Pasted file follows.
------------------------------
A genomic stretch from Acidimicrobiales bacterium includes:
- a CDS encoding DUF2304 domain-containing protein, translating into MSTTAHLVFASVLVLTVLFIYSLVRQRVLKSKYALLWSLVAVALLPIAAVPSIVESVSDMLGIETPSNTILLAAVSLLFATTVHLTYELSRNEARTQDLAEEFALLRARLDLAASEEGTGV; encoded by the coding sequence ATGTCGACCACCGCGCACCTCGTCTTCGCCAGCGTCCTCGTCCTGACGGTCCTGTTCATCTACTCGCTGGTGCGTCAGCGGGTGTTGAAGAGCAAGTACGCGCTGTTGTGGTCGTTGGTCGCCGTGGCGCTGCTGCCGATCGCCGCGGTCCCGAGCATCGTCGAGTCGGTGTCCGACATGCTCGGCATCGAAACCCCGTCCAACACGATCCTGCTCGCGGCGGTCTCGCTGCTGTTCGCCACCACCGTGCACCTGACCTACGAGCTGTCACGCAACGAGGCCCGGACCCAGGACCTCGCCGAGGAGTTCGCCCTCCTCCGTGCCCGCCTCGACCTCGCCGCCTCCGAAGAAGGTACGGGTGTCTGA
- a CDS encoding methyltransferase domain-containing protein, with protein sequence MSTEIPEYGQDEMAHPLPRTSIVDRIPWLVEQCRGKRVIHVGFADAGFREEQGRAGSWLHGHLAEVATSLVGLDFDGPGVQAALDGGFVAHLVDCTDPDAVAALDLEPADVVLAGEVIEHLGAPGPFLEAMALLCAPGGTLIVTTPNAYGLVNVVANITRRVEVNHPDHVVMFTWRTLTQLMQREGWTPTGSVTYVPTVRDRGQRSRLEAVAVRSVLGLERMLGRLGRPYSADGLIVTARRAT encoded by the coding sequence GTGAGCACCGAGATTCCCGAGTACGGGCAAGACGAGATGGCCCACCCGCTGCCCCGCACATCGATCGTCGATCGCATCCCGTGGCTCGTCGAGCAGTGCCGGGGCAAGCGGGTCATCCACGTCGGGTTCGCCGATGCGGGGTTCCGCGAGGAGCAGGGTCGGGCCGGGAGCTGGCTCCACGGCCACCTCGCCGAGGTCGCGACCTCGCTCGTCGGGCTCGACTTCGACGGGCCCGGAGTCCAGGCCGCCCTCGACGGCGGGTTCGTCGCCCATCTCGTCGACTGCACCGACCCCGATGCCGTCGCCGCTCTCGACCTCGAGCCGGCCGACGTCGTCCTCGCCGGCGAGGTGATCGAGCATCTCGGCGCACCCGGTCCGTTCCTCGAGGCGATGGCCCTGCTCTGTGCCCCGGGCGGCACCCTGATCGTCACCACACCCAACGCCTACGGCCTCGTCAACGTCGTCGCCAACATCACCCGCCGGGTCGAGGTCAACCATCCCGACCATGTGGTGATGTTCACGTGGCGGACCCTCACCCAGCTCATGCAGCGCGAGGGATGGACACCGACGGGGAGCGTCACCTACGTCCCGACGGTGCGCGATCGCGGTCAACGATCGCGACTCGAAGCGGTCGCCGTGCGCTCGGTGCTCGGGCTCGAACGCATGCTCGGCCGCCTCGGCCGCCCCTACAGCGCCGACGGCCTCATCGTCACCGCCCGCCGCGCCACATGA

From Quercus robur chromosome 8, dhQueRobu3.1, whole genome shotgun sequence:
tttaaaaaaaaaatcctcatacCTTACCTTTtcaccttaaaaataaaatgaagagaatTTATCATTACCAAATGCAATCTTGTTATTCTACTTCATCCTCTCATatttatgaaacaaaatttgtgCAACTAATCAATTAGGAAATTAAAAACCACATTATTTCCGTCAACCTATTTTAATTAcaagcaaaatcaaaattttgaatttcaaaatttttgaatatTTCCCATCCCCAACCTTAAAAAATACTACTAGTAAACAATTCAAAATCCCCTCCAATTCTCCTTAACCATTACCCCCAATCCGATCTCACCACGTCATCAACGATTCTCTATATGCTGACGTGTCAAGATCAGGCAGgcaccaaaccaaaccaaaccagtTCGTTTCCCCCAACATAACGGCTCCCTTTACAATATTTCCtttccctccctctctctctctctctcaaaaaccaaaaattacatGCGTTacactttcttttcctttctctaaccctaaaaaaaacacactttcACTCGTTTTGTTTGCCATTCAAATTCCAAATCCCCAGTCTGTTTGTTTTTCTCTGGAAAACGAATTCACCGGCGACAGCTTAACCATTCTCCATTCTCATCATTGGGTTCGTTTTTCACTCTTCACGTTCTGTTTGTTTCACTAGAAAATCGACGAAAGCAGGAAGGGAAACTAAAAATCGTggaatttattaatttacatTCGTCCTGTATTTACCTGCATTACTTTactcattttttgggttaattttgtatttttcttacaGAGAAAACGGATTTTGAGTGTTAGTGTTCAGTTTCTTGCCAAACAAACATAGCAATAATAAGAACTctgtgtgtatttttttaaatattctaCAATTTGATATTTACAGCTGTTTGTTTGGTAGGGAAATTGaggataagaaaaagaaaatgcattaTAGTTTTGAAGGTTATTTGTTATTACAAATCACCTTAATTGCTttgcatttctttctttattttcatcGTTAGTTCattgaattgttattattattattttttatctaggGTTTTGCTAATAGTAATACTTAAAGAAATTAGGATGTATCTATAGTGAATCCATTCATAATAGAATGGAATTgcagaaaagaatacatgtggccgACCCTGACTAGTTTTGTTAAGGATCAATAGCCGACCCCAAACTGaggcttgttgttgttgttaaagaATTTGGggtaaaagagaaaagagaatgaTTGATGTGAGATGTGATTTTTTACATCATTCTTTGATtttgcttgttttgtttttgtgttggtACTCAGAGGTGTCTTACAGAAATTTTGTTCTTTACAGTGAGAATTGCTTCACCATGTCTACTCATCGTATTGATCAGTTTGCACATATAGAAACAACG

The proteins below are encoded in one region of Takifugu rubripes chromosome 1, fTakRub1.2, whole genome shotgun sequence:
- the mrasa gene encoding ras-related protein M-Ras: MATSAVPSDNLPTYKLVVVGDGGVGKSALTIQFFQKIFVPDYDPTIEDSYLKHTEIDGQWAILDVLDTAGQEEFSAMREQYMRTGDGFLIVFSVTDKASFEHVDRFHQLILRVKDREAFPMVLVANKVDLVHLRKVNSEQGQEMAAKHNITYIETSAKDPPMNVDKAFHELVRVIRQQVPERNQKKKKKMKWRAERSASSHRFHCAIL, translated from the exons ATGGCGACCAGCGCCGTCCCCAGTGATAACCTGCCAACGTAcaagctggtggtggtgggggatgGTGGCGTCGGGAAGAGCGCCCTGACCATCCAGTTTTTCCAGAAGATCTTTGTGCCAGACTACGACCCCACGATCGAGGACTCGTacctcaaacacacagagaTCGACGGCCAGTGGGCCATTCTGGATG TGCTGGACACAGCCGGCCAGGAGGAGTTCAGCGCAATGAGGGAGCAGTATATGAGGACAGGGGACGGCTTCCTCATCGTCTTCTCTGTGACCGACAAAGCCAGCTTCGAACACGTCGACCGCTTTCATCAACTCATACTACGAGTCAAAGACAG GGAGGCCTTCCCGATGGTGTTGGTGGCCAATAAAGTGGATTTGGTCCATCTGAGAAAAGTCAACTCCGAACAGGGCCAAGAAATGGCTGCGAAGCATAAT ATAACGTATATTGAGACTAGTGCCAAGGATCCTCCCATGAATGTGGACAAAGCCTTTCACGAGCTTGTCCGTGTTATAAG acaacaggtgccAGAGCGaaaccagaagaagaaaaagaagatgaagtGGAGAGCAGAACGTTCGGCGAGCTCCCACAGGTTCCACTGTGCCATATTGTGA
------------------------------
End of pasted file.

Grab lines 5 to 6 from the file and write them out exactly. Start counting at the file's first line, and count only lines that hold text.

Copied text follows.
tttaaaaaaaaaatcctcatacCTTACCTTTtcaccttaaaaataaaatgaagagaatTTATCATTACCAAATGCAATCTTGTTATTCTACTTCATCCTCTCATatttatgaaacaaaatttgtgCAACTAATCAATTAGGAAATTAAAAACCACATTATTTCCGTCAACCTATTTTAATTAcaagcaaaatcaaaattttgaatttcaaaatttttgaatatTTCCCATCCCCAACCTTAAAAAATACTACTAGTAAACAATTCAAAATCCCCTCCAATTCTCCTTAACCATTACCCCCAATCCGATCTCACCACGTCATCAACGATTCTCTATATGCTGACGTGTCAAGATCAGGCAGgcaccaaaccaaaccaaaccagtTCGTTTCCCCCAACATAACGGCTCCCTTTACAATATTTCCtttccctccctctctctctctctctcaaaaaccaaaaattacatGCGTTacactttcttttcctttctctaaccctaaaaaaaacacactttcACTCGTTTTGTTTGCCATTCAAATTCCAAATCCCCAGTCTGTTTGTTTTTCTCTGGAAAACGAATTCACCGGCGACAGCTTAACCATTCTCCATTCTCATCATTGGGTTCGTTTTTCACTCTTCACGTTCTGTTTGTTTCACTAGAAAATCGACGAAAGCAGGAAGGGAAACTAAAAATCGTggaatttattaatttacatTCGTCCTGTATTTACCTGCATTACTTTactcattttttgggttaattttgtatttttcttacaGAGAAAACGGATTTTGAGTGTTAGTGTTCAGTTTCTTGCCAAACAAACATAGCAATAATAAGAACTctgtgtgtatttttttaaatattctaCAATTTGATATTTACAGCTGTTTGTTTGGTAGGGAAATTGaggataagaaaaagaaaatgcattaTAGTTTTGAAGGTTATTTGTTATTACAAATCACCTTAATTGCTttgcatttctttctttattttcatcGTTAGTTCattgaattgttattattattattttttatctaggGTTTTGCTAATAGTAATACTTAAAGAAATTAGGATGTATCTATAGTGAATCCATTCATAATAGAATGGAATTgcagaaaagaatacatgtggccgACCCTGACTAGTTTTGTTAAGGATCAATAGCCGACCCCAAACTGaggcttgttgttgttgttaaagaATTTGGggtaaaagagaaaagagaatgaTTGATGTGAGATGTGATTTTTTACATCATTCTTTGATtttgcttgttttgtttttgtgttggtACTCAGAGGTGTCTTACAGAAATTTTGTTCTTTACAGTGAGAATTGCTTCACCATGTCTACTCATCGTATTGATCAGTTTGCACATATAGAAACAACG

The proteins below are encoded in one region of Takifugu rubripes chromosome 1, fTakRub1.2, whole genome shotgun sequence: